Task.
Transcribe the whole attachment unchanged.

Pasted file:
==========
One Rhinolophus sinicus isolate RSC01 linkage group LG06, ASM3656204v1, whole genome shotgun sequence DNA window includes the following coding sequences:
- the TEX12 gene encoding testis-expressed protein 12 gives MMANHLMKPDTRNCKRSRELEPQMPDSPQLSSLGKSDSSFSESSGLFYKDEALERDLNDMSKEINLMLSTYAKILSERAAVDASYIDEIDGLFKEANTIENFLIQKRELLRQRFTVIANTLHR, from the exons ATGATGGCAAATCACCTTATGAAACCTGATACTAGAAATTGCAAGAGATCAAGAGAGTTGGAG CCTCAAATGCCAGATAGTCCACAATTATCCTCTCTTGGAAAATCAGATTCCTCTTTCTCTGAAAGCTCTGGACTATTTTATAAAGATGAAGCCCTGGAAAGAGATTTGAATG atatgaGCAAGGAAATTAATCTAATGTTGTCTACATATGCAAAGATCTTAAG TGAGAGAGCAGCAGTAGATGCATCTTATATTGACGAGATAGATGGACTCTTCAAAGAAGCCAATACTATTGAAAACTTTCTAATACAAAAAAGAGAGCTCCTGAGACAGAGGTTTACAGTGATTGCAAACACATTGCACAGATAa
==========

One Rhinolophus sinicus isolate RSC01 linkage group LG06, ASM3656204v1, whole genome shotgun sequence DNA window includes the following coding sequences:
- the TEX12 gene encoding testis-expressed protein 12 gives MMANHLMKPDTRNCKRSRELEPQMPDSPQLSSLGKSDSSFSESSGLFYKDEALERDLNDMSKEINLMLSTYAKILSERAAVDASYIDEIDGLFKEANTIENFLIQKRELLRQRFTVIANTLHR, from the exons ATGATGGCAAATCACCTTATGAAACCTGATACTAGAAATTGCAAGAGATCAAGAGAGTTGGAG CCTCAAATGCCAGATAGTCCACAATTATCCTCTCTTGGAAAATCAGATTCCTCTTTCTCTGAAAGCTCTGGACTATTTTATAAAGATGAAGCCCTGGAAAGAGATTTGAATG atatgaGCAAGGAAATTAATCTAATGTTGTCTACATATGCAAAGATCTTAAG TGAGAGAGCAGCAGTAGATGCATCTTATATTGACGAGATAGATGGACTCTTCAAAGAAGCCAATACTATTGAAAACTTTCTAATACAAAAAAGAGAGCTCCTGAGACAGAGGTTTACAGTGATTGCAAACACATTGCACAGATAa